I started on a Hitachi 16". A very good saw. I went to the EX 21 in part due to size limits. If everything is 8x10 a 16" saw is wonderful. I have patterns for welcome signs and such and found that I could only make the cuts on the outer edges by reversing the blade and other goofy things. It all depends on what you will be doing. And if you will permit me, right now you really don't know because you have not done it and you will be surprised at the things you find really fun and exciting, but you have not yet had the exposure to figure out what they are. I'm quite grateful for the time I had on the Hitachi and what it exposed me to. Really helped a lot in the final decision.
                          Best wishes.
                          Terry
                          Got Moose?

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                          • #14
                            Very true. What little experience I have on a scrollsaw is way back there on a dinky little ole sears saw that didn't last til the water got hot. I know I'm not going to make that mistake again.
                            I also know I want a scroll saw because there are many things a scrollsaw can do that a bandsaw cannot. I have a bandsaw. But I want to try some intarsia and some fretwork. I love the look of both of those kinds of work.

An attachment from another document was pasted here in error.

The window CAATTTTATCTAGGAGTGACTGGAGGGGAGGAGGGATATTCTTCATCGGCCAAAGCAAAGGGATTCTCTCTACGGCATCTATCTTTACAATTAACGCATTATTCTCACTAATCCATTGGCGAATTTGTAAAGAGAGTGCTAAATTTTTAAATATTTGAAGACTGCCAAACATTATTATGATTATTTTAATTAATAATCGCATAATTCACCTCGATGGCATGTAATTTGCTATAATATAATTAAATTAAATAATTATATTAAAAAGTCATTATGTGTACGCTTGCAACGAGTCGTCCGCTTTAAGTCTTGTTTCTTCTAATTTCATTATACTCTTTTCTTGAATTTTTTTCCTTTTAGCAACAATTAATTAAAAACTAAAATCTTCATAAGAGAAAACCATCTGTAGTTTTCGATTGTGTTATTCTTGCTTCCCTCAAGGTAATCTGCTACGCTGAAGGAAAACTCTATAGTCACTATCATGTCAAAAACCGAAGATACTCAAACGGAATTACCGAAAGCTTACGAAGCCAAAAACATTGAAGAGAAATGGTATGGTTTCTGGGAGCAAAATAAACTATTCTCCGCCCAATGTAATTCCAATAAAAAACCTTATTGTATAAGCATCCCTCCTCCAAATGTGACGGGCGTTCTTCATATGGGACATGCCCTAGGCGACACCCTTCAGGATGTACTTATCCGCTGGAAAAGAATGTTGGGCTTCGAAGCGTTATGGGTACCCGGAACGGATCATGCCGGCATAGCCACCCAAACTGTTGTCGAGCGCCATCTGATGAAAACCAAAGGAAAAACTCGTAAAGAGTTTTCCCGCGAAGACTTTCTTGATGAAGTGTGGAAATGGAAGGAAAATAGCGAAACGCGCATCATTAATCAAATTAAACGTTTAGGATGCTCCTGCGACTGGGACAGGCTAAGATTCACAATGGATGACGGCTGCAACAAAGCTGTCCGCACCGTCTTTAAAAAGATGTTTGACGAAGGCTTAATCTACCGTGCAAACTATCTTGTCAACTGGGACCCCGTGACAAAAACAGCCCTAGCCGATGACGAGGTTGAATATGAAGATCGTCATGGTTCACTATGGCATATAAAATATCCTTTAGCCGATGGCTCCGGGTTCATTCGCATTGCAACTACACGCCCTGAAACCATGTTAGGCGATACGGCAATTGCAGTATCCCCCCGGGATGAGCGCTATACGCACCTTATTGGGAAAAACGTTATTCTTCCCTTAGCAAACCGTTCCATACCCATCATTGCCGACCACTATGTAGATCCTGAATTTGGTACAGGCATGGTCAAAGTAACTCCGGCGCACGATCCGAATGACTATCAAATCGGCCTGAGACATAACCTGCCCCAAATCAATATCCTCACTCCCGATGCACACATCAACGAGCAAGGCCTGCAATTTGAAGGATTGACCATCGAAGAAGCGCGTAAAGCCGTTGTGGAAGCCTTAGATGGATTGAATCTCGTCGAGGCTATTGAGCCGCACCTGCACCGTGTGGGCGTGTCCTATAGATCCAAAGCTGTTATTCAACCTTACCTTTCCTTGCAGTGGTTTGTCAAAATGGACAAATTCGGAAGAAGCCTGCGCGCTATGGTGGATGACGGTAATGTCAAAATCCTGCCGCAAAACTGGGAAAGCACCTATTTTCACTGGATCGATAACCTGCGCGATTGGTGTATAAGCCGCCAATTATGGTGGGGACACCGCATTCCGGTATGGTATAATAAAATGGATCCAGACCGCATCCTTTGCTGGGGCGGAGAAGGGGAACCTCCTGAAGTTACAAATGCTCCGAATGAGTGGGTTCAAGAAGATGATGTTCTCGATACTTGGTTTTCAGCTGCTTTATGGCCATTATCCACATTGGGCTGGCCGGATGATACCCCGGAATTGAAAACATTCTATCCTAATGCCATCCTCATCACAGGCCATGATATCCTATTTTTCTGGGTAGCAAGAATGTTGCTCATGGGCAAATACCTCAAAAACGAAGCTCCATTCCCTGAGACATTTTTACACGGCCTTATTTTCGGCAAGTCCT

Originally posted by Terry Jay View Post
                            Hi Catlyn:
                            I started on a Hitachi 16". A very good saw. I went to the EX 21 in part due to size limits. If everything is 8x10 a 16" saw is wonderful. I have patterns for welcome signs and such and found that I could only make the cuts on the outer edges by reversing the blade and other goofy things. It all depends on what you will be doing. And if you will permit me, right now you really don't know because you have not done it and you will be surprised at the things you find really fun and exciting, but you have not yet had the exposure to figure out what they are. I'm quite grateful for the time I had on the Hitachi and what it exposed me to. Really helped a lot in the final decision.
                            Best wishes.
                            Terry

                            Comment


                            • #15
                              Catlyn, The only possible way to cut anything longer than the depth of the throat is by using spiral blades. Spiral blades enable you to move the wood in any direction without having to turn the wood. There are drawbacks to using spirals and I would recommend not becoming dependant on them. Learn this hobby using flat blades. Down the road you will be glad you did.

                              In regards to what size saw to get, I'd say go with the 21" if you can afford it. The way I look at it, I'd rather have a few inches to spare than not enough to do some projects. Starting off you will probably cut small items and be good with a smaller saw for awhile. But as you get better and advance in this hobby, you will start to do larger and more complex things. Why limit yourself? Personally I find the EX30 to be way to big. When you start getting to cutting large pieces of wood, it becomes increasingly difficult to see what you're doing and to control the turns of the wood, especially if you're cutting something fairly intricate. There have been times on my EX 21 where the pattern I was cutting was so big that as I turned the wood, I had to slide back in my chair, suck my stomach in and lean over trying to see where I was going. A very difficult task.